The Wednesday Play: Psy Warriors (1981)

The war in Northern Ireland sparked much creativity from all sides of the conflict, including many famous plays. Perhaps one of the most interesting but also more generally targeted was Play For Today‘s Psy Warriors, written by David Leland and directed by Alan Clarke.

Originally written in 1978 for the theatre, it was inspired by Peter Watson’s book War on the Mind: the Military Uses and Abuses of Psychology, and looks at the ethics of torture, asking how far society can torture and degrade prisoners in the name of democracy and freedom, flipping the situation somewhat by having a group of soldiers captured by terrorists. As well as the Northern Ireland issue, the play also considers Palestine and equally controversially included footage of an actual killing, as well as drawing from official reports and research into the physical and mental treatment of terrorist suspects.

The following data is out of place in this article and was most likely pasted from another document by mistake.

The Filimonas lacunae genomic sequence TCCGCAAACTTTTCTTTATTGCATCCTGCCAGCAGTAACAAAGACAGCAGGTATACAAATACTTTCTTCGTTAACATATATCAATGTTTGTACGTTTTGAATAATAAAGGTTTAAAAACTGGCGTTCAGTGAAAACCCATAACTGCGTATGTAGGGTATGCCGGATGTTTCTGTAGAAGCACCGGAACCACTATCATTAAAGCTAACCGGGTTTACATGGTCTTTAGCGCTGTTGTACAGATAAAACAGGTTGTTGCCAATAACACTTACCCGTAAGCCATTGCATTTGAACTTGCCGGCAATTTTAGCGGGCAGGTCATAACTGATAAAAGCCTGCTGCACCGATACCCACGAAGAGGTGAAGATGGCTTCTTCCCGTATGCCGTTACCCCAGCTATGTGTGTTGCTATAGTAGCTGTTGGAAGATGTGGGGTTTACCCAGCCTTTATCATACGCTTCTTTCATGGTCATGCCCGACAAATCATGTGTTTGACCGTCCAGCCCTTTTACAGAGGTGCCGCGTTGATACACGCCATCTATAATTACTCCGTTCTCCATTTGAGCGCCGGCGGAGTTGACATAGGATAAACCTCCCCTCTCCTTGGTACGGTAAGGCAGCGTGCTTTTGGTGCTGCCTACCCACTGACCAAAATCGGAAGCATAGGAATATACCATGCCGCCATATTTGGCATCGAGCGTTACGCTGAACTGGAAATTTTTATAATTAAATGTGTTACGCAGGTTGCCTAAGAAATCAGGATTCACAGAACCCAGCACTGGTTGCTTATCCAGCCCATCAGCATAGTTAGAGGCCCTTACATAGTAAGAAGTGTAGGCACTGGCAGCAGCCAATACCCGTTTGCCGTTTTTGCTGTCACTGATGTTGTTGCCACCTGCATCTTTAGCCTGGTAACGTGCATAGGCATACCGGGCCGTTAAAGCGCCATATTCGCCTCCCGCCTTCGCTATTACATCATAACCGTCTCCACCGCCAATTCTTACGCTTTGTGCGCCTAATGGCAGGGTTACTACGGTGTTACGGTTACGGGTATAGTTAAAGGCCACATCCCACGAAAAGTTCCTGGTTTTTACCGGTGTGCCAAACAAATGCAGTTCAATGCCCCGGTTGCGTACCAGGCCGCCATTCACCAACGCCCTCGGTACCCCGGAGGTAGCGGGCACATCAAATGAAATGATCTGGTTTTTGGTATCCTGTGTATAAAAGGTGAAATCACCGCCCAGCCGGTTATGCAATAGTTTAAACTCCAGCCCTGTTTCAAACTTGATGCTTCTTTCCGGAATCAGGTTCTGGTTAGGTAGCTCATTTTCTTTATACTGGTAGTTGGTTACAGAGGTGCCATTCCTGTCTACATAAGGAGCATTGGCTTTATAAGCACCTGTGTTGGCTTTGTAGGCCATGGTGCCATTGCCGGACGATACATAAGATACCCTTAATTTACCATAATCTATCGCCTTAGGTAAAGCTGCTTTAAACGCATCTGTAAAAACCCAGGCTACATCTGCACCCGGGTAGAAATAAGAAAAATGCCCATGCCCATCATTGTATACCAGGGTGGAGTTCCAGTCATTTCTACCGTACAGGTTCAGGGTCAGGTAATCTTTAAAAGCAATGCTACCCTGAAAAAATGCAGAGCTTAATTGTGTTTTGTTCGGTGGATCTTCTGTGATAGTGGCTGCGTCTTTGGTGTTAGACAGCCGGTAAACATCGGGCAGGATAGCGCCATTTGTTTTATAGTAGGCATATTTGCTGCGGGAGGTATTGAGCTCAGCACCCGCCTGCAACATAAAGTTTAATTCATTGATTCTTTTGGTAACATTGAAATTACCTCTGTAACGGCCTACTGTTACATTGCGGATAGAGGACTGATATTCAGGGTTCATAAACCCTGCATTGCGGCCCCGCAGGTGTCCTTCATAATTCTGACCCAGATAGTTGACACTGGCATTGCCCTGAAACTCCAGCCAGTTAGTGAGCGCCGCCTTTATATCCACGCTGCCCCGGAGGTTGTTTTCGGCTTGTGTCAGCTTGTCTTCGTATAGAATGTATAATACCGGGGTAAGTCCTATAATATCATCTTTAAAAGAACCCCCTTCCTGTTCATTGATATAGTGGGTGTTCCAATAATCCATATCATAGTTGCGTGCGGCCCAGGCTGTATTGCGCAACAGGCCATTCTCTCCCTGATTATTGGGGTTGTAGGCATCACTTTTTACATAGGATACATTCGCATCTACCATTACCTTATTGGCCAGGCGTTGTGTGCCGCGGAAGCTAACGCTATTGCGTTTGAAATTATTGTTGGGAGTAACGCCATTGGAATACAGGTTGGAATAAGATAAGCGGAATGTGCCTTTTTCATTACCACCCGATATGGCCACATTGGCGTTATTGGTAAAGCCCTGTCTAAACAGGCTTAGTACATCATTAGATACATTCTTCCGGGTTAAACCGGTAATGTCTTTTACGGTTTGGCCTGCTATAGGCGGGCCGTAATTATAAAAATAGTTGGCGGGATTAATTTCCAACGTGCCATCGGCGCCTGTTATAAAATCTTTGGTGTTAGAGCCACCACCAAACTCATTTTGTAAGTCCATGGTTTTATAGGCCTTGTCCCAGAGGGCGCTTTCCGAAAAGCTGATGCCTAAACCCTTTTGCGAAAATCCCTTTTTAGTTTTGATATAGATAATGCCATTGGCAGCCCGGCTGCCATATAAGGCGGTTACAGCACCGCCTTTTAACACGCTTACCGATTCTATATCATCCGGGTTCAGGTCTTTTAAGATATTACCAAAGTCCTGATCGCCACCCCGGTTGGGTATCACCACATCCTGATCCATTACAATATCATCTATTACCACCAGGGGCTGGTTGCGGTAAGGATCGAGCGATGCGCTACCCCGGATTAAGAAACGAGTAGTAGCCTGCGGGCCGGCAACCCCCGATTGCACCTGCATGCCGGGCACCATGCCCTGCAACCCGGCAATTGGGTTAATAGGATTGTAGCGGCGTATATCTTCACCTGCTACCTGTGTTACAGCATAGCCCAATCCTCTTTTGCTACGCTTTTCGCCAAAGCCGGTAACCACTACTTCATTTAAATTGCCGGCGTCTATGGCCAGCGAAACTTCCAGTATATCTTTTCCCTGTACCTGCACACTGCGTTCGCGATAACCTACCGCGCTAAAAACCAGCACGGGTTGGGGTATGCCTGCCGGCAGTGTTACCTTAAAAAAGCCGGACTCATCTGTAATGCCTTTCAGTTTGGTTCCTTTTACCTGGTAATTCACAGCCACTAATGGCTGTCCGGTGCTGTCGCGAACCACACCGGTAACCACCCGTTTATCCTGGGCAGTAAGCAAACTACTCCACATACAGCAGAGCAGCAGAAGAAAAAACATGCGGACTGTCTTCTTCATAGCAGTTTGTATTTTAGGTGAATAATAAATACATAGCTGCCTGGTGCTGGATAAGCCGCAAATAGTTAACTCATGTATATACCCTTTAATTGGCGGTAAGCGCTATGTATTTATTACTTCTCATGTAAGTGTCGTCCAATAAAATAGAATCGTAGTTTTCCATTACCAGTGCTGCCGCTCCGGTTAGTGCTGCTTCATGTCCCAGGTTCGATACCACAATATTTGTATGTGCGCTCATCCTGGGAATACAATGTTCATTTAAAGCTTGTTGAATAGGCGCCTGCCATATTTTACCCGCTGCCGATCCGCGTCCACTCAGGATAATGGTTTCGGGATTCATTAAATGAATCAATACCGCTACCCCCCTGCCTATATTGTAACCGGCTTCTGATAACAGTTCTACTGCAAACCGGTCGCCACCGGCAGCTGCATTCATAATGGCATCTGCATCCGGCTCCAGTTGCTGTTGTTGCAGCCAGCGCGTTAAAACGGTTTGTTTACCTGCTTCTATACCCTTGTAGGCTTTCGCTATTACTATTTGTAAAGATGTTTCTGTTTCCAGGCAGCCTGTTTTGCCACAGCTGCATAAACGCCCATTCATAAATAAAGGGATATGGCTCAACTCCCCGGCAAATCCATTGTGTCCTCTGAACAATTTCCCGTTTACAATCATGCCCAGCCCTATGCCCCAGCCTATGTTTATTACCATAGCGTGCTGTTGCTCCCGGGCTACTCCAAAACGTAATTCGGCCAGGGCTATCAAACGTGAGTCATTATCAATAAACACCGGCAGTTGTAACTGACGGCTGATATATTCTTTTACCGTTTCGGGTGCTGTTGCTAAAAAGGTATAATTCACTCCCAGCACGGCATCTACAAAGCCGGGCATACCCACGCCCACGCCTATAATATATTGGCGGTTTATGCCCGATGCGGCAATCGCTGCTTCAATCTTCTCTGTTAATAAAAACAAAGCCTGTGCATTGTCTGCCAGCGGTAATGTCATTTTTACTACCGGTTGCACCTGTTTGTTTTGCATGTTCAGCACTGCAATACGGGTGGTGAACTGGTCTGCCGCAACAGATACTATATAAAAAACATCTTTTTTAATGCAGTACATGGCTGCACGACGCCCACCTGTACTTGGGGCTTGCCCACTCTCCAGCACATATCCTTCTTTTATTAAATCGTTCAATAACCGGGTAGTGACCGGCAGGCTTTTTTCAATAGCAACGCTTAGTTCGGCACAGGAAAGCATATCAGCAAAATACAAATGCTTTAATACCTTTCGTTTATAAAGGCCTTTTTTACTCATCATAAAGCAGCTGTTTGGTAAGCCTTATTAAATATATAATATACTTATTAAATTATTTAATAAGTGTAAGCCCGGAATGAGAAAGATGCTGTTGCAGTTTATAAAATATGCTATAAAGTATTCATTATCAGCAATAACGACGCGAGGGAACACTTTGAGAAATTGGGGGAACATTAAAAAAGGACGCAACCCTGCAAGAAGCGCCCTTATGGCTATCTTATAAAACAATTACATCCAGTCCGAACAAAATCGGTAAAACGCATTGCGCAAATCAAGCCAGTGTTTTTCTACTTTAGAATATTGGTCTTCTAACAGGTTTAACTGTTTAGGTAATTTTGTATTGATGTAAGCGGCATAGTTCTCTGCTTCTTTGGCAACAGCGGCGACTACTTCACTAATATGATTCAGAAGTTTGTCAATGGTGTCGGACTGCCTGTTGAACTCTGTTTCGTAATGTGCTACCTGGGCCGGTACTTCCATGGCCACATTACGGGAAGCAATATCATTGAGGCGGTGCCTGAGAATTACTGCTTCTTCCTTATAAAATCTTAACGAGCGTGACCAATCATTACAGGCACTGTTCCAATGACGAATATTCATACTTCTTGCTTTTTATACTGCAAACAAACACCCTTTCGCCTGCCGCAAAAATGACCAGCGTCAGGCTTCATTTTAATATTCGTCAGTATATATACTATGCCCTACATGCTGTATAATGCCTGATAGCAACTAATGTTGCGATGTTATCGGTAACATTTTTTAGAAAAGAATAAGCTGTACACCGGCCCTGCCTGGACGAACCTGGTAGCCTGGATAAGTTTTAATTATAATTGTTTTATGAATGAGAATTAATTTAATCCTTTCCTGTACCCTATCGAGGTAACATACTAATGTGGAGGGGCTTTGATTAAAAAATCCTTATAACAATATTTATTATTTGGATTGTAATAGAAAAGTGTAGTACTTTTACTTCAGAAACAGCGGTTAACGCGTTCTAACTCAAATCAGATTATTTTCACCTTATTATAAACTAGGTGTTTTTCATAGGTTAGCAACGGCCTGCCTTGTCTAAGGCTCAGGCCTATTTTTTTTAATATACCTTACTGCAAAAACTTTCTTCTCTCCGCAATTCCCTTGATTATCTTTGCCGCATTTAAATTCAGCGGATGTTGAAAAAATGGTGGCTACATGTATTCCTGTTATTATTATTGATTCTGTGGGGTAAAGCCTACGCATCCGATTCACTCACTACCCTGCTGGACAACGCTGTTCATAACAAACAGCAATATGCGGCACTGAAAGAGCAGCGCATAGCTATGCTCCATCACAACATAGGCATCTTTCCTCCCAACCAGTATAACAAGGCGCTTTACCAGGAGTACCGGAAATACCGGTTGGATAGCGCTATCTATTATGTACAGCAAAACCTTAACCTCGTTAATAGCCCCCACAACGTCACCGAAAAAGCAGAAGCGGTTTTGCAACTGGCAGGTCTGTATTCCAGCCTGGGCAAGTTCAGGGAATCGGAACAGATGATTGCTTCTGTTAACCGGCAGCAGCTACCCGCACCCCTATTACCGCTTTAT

And as if that wasn’t enough, it was broadcast on May 12 1981, the night that hunger striker Francis Hughes died and one week after the death of Bobby Sands.

Naturally, the play was of practically radioactive toxicity and getting it made was as much a matter of luck as anything else. According to Leland, “We only got it done because [producer] June Roberts had a slot and the money and the bottle to do it; everybody else bottled out.”

The TV version features a heavyweight cast including John Duttine, Derrick O’Connor, Warren Clarke and Colin Blakely (who was, of course, the interrogator in one of the most famous episodes of The ChampionsThe Interrogation). As well as Leland’s surprisingly witty script, the play is also particularly notable for Clarke’s direction, which uses space in disconcerting and unnaturalistic ways, showing off just how much is possible with a few interior, minimalist sets. 

  • JustStark

    The war

    What war?

    I believe the most-used term is 'Troubles'.

  • It is. I believe 'the Troubles' resulted in 3,600 people being killed and thousands more being injured. So if it's a war with al Qaeda, then it was a war with the IRA.

  • JustStark

    It was the Americans who claimed to be 'at war' with Al Qaeda, though, not us. We are more sensible about these things, and over-react less.

    Not every security threat is a war.